#CoffeehouseReads: The Sense of an Ending by Julian Barnes

What was supposed to be a productive day writing papers in a coffeeshop turned out to be a pretty relaxing albeit unproductive day re-reading one of my most favorite novels from my bookshelf. I first read The Sense of an Ending by Julian Barnes back in my undergrad college days. I let my sister borrow this book recently since I wanted to keenly influence her on discovering great reads from contemporary authors. I was really glad that she loved it though because our reading genres are almost always polar opposites. She’s more of a Stephen King type of reader and I’m more into the romantic / fantasy / surrealism genre.

Apart from my Haruki Murakami obsession, The Sense of an Ending is really one of my highly recommended books of all time. The nostalgic narration, the concept of time as a literay device, and the hubris of youth; every part of this book was just perfectly described in prose that I tended to sustain the habit of picking it up every few years just to read the favorite parts that I highlighted.  Here’s one of my favorite ones:

That quote in the beginning of the book made such a profound impact on me right afrer I first read it. I even photoshopped that quote and posted it on Pinterest a few years ago. But reading it again now a few years later, I think I can relate to it more.

The concept of growing old and chasing time had been one of the major themes in The Sense of an Ending. It had been something that fascinated me most. Being young makes you feel invincible. Like there are endless possibilities that await you. But a few years after I graduated and finally stepped into the corporate world, I realized that now I can identify myself more into Tony’s sentiments. I understood his perspective more now than a few years ago, specifically about the fact that he blocked out the bad memories of his college days such as his scathing letter to Adrian. There are chapters in life that we all want to forget and I understood Tony more now that I have had a few years of living in the real world myself while I struggle to master the art of “adulting” as I get older.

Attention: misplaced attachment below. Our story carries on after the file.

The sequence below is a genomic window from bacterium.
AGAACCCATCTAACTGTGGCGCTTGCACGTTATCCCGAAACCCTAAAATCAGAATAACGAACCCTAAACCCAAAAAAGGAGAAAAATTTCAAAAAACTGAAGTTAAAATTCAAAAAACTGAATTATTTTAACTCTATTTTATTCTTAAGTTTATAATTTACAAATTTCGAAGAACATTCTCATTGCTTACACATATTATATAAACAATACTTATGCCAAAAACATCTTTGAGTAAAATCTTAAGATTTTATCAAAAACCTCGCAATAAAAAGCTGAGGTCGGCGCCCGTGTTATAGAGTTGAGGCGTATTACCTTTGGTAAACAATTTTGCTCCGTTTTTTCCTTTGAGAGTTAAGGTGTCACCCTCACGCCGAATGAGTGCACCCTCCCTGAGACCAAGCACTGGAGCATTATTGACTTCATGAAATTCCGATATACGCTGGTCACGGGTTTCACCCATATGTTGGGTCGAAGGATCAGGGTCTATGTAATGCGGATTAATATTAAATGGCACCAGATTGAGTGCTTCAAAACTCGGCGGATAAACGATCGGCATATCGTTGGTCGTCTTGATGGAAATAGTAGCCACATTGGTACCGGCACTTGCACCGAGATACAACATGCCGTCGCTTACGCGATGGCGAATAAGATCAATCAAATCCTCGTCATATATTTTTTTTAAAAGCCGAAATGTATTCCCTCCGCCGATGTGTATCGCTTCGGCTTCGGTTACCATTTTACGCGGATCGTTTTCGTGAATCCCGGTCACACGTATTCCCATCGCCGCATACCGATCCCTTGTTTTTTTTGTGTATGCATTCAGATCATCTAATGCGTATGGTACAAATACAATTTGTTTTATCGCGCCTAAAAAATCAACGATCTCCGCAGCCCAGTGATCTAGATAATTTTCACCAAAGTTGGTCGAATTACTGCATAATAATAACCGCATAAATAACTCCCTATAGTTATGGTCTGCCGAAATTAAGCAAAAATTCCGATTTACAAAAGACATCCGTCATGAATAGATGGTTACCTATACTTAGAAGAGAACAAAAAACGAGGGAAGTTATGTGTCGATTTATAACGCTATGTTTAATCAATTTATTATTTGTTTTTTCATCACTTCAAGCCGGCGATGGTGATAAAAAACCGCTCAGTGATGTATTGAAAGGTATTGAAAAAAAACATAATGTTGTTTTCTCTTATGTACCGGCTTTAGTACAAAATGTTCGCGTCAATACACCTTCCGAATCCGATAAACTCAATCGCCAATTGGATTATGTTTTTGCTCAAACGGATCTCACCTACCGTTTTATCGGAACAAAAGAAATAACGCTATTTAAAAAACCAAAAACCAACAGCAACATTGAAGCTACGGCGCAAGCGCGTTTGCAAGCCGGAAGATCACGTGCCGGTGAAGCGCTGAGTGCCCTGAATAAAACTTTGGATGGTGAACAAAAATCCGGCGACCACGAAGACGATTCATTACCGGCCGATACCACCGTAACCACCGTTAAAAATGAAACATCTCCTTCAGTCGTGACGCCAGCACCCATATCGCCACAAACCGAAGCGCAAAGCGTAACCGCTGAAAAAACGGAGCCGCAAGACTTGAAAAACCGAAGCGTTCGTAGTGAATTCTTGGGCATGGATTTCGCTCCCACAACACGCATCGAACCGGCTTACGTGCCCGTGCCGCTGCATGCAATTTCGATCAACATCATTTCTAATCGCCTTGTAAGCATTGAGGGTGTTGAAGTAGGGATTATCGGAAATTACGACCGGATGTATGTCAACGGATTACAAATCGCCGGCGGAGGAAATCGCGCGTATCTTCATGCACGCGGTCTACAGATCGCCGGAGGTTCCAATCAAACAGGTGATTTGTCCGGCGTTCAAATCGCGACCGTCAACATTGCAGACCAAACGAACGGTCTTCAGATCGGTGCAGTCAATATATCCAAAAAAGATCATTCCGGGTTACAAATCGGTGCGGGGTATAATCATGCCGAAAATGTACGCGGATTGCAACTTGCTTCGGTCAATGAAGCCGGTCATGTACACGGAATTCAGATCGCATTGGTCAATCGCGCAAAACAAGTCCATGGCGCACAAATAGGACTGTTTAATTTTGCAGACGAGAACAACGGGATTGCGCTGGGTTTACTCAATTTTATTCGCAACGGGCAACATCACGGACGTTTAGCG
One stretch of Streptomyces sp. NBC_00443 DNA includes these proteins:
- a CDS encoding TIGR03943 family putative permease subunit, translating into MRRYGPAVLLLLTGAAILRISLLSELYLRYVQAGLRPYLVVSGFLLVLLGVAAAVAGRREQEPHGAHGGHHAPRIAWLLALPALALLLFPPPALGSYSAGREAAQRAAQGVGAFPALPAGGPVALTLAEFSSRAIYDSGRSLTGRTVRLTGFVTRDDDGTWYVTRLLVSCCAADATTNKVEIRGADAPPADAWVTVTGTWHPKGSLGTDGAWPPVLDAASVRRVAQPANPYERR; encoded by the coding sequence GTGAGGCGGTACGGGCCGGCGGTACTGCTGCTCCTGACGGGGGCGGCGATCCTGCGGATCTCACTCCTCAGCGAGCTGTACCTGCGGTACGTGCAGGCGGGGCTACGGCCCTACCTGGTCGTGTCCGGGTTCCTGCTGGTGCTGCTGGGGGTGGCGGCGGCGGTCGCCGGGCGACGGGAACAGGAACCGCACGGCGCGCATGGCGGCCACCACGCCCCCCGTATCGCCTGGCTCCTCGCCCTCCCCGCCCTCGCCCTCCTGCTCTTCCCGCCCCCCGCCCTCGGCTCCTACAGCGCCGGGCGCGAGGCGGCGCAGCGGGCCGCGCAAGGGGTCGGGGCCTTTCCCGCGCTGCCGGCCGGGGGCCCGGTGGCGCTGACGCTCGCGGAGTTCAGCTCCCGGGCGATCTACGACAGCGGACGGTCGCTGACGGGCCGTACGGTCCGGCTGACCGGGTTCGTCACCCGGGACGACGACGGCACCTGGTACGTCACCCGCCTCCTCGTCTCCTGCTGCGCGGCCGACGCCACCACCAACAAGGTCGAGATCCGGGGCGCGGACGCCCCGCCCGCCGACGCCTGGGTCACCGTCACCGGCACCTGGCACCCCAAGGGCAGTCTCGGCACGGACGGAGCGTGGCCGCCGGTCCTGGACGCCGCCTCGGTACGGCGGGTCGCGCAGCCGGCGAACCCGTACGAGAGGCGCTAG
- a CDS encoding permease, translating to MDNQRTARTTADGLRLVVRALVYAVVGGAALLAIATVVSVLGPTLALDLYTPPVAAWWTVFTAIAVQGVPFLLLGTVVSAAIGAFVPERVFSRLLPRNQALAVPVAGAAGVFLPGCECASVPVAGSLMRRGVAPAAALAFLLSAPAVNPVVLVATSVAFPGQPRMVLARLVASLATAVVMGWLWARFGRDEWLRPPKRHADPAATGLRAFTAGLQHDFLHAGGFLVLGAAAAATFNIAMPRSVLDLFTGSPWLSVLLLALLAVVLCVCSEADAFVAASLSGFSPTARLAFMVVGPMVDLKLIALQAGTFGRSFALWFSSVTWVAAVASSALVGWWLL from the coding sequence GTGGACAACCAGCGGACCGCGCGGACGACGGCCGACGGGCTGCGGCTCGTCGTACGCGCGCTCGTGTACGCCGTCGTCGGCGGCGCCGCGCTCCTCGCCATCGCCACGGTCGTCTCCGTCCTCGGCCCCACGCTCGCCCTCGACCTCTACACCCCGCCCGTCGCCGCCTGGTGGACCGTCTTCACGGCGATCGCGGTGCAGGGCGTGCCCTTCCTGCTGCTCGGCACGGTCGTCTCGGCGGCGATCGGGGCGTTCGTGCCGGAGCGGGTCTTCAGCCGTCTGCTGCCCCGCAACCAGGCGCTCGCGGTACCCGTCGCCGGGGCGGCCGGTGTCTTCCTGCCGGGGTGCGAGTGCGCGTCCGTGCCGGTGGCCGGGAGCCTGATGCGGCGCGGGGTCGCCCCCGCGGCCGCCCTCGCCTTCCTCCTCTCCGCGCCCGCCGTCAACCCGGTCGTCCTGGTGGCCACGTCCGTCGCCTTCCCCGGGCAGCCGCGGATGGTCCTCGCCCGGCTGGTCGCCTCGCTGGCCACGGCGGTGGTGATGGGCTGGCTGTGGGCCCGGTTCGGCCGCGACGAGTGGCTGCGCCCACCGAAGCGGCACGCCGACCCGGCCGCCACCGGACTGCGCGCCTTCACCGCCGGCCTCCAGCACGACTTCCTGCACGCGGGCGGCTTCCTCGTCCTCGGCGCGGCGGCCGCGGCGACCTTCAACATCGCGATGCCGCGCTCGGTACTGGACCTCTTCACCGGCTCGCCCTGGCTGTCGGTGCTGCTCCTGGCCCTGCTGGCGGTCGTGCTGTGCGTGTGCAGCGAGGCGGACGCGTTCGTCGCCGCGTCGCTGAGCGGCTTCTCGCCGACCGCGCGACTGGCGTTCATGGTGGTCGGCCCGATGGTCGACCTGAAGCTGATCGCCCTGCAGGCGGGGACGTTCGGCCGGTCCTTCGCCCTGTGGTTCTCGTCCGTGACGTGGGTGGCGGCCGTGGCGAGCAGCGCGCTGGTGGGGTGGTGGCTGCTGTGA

Another central theme in the book was the concept of suicide. Adrian’s suicide came as a shock to Tony and his friends. He seemed like a clever boy with a bright future ahead of him and taking his own life abruptly seemed like such a waste. It was until later in the book that we found out why he really killed himself. What Tony first thought was an admirable reason which stated that “a free person has a philosophical duty to examine the nature of life, and may then choose to renounce it” was actually motivated by selfishness. He didn’t want to be held accountable for his actions and he chose the easy way out – by ending his life.

I also watched a recent movie adaptation of this book. Tony was played by Jim Broadbent (aka Professor Slughorn). Although the movie was good and it’s admirable that it stayed true to the novel’s storyline, it still failed to resonate to me as much as the book did. And that I think is the magic of The Sense of an Ending, because every single time I pick it up again, it seems like there is still something more to the story that is waiting to be uncovered.

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